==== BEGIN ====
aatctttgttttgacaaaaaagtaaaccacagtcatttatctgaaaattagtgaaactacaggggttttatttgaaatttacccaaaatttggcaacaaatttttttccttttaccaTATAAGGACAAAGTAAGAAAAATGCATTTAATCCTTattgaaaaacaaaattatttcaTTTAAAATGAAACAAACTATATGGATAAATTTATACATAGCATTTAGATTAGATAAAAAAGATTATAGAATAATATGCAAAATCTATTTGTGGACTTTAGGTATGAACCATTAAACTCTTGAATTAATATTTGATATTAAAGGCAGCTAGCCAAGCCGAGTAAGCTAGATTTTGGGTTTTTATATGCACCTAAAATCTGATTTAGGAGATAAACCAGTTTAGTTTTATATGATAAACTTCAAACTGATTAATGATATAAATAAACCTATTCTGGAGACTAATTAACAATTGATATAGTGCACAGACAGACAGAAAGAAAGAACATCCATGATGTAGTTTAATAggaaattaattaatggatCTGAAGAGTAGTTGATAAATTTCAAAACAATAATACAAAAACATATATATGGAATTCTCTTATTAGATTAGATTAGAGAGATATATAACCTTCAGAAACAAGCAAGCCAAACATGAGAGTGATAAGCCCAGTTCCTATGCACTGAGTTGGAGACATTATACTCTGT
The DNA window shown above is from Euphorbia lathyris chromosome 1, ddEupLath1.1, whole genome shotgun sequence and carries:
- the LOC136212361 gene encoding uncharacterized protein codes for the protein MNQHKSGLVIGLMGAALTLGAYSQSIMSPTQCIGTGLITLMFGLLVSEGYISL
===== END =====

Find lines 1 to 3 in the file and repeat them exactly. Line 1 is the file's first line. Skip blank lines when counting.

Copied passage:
aatctttgttttgacaaaaaagtaaaccacagtcatttatctgaaaattagtgaaactacaggggttttatttgaaatttacccaaaatttggcaacaaatttttttccttttaccaTATAAGGACAAAGTAAGAAAAATGCATTTAATCCTTattgaaaaacaaaattatttcaTTTAAAATGAAACAAACTATATGGATAAATTTATACATAGCATTTAGATTAGATAAAAAAGATTATAGAATAATATGCAAAATCTATTTGTGGACTTTAGGTATGAACCATTAAACTCTTGAATTAATATTTGATATTAAAGGCAGCTAGCCAAGCCGAGTAAGCTAGATTTTGGGTTTTTATATGCACCTAAAATCTGATTTAGGAGATAAACCAGTTTAGTTTTATATGATAAACTTCAAACTGATTAATGATATAAATAAACCTATTCTGGAGACTAATTAACAATTGATATAGTGCACAGACAGACAGAAAGAAAGAACATCCATGATGTAGTTTAATAggaaattaattaatggatCTGAAGAGTAGTTGATAAATTTCAAAACAATAATACAAAAACATATATATGGAATTCTCTTATTAGATTAGATTAGAGAGATATATAACCTTCAGAAACAAGCAAGCCAAACATGAGAGTGATAAGCCCAGTTCCTATGCACTGAGTTGGAGACATTATACTCTGT
The DNA window shown above is from Euphorbia lathyris chromosome 1, ddEupLath1.1, whole genome shotgun sequence and carries:
- the LOC136212361 gene encoding uncharacterized protein codes for the protein MNQHKSGLVIGLMGAALTLGAYSQSIMSPTQCIGTGLITLMFGLLVSEGYISL